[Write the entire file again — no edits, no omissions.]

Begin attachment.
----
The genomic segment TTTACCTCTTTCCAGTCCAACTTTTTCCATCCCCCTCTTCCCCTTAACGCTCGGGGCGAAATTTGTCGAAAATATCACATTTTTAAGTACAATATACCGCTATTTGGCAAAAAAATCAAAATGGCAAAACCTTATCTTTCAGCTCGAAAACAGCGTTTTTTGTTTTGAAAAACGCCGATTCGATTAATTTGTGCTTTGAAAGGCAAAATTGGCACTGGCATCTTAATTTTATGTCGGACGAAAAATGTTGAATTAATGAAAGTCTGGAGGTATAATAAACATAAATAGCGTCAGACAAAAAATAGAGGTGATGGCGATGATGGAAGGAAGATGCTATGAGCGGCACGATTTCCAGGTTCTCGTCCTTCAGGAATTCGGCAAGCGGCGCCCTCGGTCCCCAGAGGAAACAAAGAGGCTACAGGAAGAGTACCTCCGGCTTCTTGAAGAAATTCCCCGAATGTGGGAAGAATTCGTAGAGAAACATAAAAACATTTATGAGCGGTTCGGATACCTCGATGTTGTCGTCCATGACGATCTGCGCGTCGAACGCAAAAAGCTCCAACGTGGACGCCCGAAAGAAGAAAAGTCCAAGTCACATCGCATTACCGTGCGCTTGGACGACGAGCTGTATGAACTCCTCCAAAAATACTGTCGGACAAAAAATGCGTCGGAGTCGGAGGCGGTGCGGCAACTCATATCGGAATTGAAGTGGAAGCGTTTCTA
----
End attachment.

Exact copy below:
The genomic segment TTTACCTCTTTCCAGTCCAACTTTTTCCATCCCCCTCTTCCCCTTAACGCTCGGGGCGAAATTTGTCGAAAATATCACATTTTTAAGTACAATATACCGCTATTTGGCAAAAAAATCAAAATGGCAAAACCTTATCTTTCAGCTCGAAAACAGCGTTTTTTGTTTTGAAAAACGCCGATTCGATTAATTTGTGCTTTGAAAGGCAAAATTGGCACTGGCATCTTAATTTTATGTCGGACGAAAAATGTTGAATTAATGAAAGTCTGGAGGTATAATAAACATAAATAGCGTCAGACAAAAAATAGAGGTGATGGCGATGATGGAAGGAAGATGCTATGAGCGGCACGATTTCCAGGTTCTCGTCCTTCAGGAATTCGGCAAGCGGCGCCCTCGGTCCCCAGAGGAAACAAAGAGGCTACAGGAAGAGTACCTCCGGCTTCTTGAAGAAATTCCCCGAATGTGGGAAGAATTCGTAGAGAAACATAAAAACATTTATGAGCGGTTCGGATACCTCGATGTTGTCGTCCATGACGATCTGCGCGTCGAACGCAAAAAGCTCCAACGTGGACGCCCGAAAGAAGAAAAGTCCAAGTCACATCGCATTACCGTGCGCTTGGACGACGAGCTGTATGAACTCCTCCAAAAATACTGTCGGACAAAAAATGCGTCGGAGTCGGAGGCGGTGCGGCAACTCATATCGGAATTGAAGTGGAAGCGTTTCTA